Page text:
George Floyd, George, Minneapolis discussed on Into America

Into America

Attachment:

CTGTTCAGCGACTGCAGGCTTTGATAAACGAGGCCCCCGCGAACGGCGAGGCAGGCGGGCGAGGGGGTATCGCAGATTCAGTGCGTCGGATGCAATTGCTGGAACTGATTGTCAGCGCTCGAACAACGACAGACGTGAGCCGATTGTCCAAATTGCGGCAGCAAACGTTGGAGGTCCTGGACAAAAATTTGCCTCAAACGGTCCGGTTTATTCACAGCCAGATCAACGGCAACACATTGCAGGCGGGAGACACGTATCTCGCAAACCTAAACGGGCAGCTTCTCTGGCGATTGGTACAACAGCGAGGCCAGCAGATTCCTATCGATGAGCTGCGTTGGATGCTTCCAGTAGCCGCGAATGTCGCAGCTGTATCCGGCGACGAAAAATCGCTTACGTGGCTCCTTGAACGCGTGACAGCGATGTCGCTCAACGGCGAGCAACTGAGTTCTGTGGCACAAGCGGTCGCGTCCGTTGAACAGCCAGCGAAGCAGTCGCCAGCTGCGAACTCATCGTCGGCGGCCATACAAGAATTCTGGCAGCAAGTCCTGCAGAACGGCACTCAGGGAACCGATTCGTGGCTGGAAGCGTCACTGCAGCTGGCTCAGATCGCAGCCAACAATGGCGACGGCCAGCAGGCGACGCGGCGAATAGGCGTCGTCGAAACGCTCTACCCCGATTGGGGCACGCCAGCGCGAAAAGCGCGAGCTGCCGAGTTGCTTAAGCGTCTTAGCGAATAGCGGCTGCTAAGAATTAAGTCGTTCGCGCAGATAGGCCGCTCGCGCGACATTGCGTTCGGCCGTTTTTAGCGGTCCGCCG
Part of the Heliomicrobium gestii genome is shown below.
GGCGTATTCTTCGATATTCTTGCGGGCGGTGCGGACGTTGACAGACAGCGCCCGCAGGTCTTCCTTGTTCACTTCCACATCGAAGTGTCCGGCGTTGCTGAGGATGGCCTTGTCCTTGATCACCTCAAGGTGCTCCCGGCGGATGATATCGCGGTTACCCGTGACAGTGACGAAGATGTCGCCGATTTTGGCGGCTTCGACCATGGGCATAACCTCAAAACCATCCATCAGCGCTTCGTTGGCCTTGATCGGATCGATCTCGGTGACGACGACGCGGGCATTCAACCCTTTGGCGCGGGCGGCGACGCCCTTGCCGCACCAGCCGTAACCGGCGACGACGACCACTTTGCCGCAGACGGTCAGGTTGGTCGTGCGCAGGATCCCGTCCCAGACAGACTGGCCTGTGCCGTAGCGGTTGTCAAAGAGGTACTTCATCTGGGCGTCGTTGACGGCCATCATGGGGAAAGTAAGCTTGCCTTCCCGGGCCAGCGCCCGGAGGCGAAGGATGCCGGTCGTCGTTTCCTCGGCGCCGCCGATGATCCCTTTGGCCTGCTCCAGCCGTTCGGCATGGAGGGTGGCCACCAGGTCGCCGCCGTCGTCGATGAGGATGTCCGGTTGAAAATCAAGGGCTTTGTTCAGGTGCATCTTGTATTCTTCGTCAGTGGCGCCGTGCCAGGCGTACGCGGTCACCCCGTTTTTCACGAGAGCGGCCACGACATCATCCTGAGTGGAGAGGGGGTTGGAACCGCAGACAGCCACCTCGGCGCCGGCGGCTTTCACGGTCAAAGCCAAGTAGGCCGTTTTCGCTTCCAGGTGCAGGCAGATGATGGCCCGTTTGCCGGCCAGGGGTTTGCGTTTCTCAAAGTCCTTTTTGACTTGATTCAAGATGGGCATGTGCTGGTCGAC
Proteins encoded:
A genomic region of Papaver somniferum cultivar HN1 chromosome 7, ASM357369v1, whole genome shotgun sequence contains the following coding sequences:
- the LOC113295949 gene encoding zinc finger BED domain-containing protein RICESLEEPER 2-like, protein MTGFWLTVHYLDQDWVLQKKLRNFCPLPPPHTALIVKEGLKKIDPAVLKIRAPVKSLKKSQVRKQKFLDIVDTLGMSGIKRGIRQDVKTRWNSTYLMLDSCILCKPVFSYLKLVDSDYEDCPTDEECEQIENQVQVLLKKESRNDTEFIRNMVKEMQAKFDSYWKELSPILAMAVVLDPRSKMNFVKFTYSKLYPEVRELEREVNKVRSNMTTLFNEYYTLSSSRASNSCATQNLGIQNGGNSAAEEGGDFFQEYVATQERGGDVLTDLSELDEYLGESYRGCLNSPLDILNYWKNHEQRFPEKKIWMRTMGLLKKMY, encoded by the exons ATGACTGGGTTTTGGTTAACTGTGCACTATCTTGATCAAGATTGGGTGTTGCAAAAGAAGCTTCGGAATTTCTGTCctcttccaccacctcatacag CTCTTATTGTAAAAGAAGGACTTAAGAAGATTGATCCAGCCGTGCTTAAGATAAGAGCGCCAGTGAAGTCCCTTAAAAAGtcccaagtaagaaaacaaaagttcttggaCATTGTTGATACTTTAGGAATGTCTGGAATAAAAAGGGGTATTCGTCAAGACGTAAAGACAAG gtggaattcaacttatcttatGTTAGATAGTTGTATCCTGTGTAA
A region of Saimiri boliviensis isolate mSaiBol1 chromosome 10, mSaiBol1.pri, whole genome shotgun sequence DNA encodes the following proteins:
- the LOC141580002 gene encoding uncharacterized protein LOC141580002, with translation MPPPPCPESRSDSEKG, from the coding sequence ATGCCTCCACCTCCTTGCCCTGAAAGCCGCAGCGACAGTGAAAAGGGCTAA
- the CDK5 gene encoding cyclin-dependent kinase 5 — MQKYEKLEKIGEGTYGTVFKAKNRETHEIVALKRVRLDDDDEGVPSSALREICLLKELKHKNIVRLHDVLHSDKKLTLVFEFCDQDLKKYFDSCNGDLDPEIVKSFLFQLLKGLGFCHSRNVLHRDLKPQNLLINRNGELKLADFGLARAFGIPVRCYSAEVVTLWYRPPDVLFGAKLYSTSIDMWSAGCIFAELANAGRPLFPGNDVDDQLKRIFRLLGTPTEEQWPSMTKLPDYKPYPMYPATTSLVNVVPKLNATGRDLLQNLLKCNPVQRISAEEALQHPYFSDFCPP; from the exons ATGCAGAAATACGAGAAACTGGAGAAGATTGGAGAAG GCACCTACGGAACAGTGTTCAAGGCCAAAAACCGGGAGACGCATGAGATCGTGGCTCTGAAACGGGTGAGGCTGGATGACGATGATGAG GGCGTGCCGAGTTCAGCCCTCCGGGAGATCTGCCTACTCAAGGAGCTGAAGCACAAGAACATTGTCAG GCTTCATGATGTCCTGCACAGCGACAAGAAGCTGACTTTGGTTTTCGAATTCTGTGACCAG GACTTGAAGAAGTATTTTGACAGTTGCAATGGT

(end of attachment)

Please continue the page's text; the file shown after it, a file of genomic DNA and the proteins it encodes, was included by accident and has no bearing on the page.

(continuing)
The pain that you're seeing is traumatic. It is an indicator of the trauma that the people who are testifying are experiencing at that time and you could almost hear the guttural sounds of the people who were weeping. Are the shut. Off of emotions flowing as people were talking clinical psychologist bravado garrett consign you refers to herself as a black liberation psychologists. Dr be runs the african american wellness institute. She's based in minneapolis where witnesses have poured from themselves on the stand of the hennepin county. Courthouse trauma what it does to us. It takes us to a very deep place where we've had previous wounds so it kind of latches onto previous traumatic experiences and because of media and the ability to actually see real time victims like we saw tamir rice getting shot we saw flambeau casteel getting shot so we actually have borne. Witness is if we were there and we saw of course. George floyd with neonates nick. So what you're seeing is not just current day trauma but actually the impact of historical trauma simultaneously when you mentioned. Historical nature of the kind of trauma and paying the black folks have experienced. Can't help but think about the lynchings and the public nature of of not just death a witnessing that kind of violence violent death and i wonder as we kind of look at what we're seeing now not just the spectacle of floyd's defeat but then the spectacle of this trial is being broadcast all across the country and everyone is seeing this. How does the public nature of all this play into it. What it does is reinforces. The experience of the day. Said they saw him die. In so publicly we are vicariously experiencing the same traumatic reaction that individuals who are on the child testifying where we're seeing it and because we are black folks. Will we see someone else experiencing trauma. We see them as brothers and sisters. We are a collective group so our abridging behaviors and our sense of self is based on communal and collective values where many dominant culture people. Have you know individualistic culture. So when we see something happened to one of us we automatically go to this place. That could be my son. That could be my brother. That could be me. That could be my husband. We go to that space and for once it's like children and adults and elders are experiencing that deep centered. Pain that others are witnessing. And when you see it if you have humanity even if you're not a black person if you have humanity you can see what has happened to us as a people you talk about the kind of communal nature of grief and grieving and pain and trauma. And i wanna play this clip of darnell frazier the young lady who stood up so bravely and filmed every moment of this ordeal. This play this clip of frazier talk on the back end. When i look at george floyd i look at look at my dad. Look at my brothers. Get my cousins uncles. because they are all black. I have lab black father. I have a black brother have friends. I look at that. And i look at how that could have been one of them. It's been nights stayed up apologizing and apologize to george floyd for not doing more and not physically interacting in not saying is like. That's hard for me to listen to such a young woman and again during the court proceedings. They actually didn't even show the faces of the youth right. There were too young to show their faces but they were also old enough to witness this kind of public killing right. This violence has been so public when you hear this young woman wrestling through her emotions. What are you thinking. I'm thinking she's traumatized and she's she's taking responsibility for something that isn't hers to take. She's trying to rework in her mind whom we have trauma we try to rework. How could have done it differently. What could i have done. I should've could've but but somehow in her spirit that courage that it that required to hold that videotape was the best that she could do not just for him but for the community in for the world she bore witness to something that was ugly that we as black people have been experiencing for four hundred years. She shown a light. She turned up the volume on what we see. In many of us we know through microaggressions and threats in systemic racism braces policies that we see a threat to our lives every day every day. What we do is black folks. We inner space and we'd take a cultural inventory of how many of us are there. How safe my in this space. And when she was talking about the difficulty though the trauma of dreaming it thinking about it in her sleep trying to make sense of it all of that. Lets us know that she's going to have to have some professional support to heal because one of the things we use when we work with youth is something called trauma focus cognitive behavioral therapy to help them work through in their heads and in their hearts what they're seeing into make meaning of it for them so she's got to come to a place of meaning making for why was there. That's faith while was out there at that time. Because for she witnessed in the others what they witnessed. Things should have to see and especially child when you think about the idea of trying to help my child or young person unpack would they witnessed and whether it's a high profile case like this. A police state violence this community. Violence family violence young people bear disproportionate burden of that. Because they just. They're just so young. What's at stake here. What do we risk. If we're not arming. Young people with the tools to handle this trauma or at least aiding them in in healing that trauma..

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